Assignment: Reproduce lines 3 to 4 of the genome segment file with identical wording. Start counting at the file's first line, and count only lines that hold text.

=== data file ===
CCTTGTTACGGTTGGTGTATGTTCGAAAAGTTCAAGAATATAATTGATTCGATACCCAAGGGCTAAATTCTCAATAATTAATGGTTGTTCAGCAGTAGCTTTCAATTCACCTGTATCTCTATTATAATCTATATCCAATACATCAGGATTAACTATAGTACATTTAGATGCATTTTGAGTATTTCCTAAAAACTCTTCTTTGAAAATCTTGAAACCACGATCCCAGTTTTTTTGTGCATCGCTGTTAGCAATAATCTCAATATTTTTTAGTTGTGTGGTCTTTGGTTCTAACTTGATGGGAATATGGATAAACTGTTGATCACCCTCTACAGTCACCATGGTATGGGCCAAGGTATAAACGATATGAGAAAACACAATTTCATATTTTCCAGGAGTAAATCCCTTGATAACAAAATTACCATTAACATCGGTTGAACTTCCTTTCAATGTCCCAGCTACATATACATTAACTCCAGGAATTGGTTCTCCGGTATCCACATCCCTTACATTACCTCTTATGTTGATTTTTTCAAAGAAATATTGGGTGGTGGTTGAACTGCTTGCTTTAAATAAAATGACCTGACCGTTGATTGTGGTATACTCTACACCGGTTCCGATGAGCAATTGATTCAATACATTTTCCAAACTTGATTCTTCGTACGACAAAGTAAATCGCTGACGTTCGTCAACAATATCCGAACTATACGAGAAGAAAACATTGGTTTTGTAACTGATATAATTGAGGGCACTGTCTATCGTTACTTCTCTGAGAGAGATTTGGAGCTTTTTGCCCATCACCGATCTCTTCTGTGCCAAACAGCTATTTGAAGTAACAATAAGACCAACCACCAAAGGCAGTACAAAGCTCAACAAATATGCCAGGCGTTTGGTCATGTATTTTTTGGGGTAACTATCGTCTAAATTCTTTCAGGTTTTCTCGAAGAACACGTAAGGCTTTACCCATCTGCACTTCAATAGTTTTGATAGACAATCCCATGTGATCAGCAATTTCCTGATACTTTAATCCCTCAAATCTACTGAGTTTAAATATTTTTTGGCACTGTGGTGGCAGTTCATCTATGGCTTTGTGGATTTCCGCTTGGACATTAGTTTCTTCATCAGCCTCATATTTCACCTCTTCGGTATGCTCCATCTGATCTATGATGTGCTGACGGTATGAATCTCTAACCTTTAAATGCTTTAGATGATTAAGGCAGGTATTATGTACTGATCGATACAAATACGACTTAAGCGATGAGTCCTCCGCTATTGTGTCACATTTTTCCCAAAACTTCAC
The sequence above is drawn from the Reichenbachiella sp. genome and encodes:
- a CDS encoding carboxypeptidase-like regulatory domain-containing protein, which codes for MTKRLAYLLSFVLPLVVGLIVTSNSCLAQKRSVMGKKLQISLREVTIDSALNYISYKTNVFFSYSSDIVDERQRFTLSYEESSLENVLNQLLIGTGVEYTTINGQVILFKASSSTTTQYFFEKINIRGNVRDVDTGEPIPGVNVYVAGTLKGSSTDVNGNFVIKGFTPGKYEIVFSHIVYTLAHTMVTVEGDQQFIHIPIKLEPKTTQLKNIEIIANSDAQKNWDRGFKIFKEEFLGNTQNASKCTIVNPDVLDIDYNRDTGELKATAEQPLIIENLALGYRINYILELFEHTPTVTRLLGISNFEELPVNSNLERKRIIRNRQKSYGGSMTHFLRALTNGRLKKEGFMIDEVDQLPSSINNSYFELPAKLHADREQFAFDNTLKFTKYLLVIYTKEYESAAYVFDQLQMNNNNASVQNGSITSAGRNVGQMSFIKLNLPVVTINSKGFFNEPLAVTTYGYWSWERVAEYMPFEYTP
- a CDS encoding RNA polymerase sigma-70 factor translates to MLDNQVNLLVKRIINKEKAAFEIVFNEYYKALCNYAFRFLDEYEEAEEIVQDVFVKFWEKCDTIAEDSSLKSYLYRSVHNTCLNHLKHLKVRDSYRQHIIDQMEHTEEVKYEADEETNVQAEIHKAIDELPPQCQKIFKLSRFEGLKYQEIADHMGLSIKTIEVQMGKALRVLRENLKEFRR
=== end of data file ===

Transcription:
- a CDS encoding carboxypeptidase-like regulatory domain-containing protein, which codes for MTKRLAYLLSFVLPLVVGLIVTSNSCLAQKRSVMGKKLQISLREVTIDSALNYISYKTNVFFSYSSDIVDERQRFTLSYEESSLENVLNQLLIGTGVEYTTINGQVILFKASSSTTTQYFFEKINIRGNVRDVDTGEPIPGVNVYVAGTLKGSSTDVNGNFVIKGFTPGKYEIVFSHIVYTLAHTMVTVEGDQQFIHIPIKLEPKTTQLKNIEIIANSDAQKNWDRGFKIFKEEFLGNTQNASKCTIVNPDVLDIDYNRDTGELKATAEQPLIIENLALGYRINYILELFEHTPTVTRLLGISNFEELPVNSNLERKRIIRNRQKSYGGSMTHFLRALTNGRLKKEGFMIDEVDQLPSSINNSYFELPAKLHADREQFAFDNTLKFTKYLLVIYTKEYESAAYVFDQLQMNNNNASVQNGSITSAGRNVGQMSFIKLNLPVVTINSKGFFNEPLAVTTYGYWSWERVAEYMPFEYTP
- a CDS encoding RNA polymerase sigma-70 factor translates to MLDNQVNLLVKRIINKEKAAFEIVFNEYYKALCNYAFRFLDEYEEAEEIVQDVFVKFWEKCDTIAEDSSLKSYLYRSVHNTCLNHLKHLKVRDSYRQHIIDQMEHTEEVKYEADEETNVQAEIHKAIDELPPQCQKIFKLSRFEGLKYQEIADHMGLSIKTIEVQMGKALRVLRENLKEFRR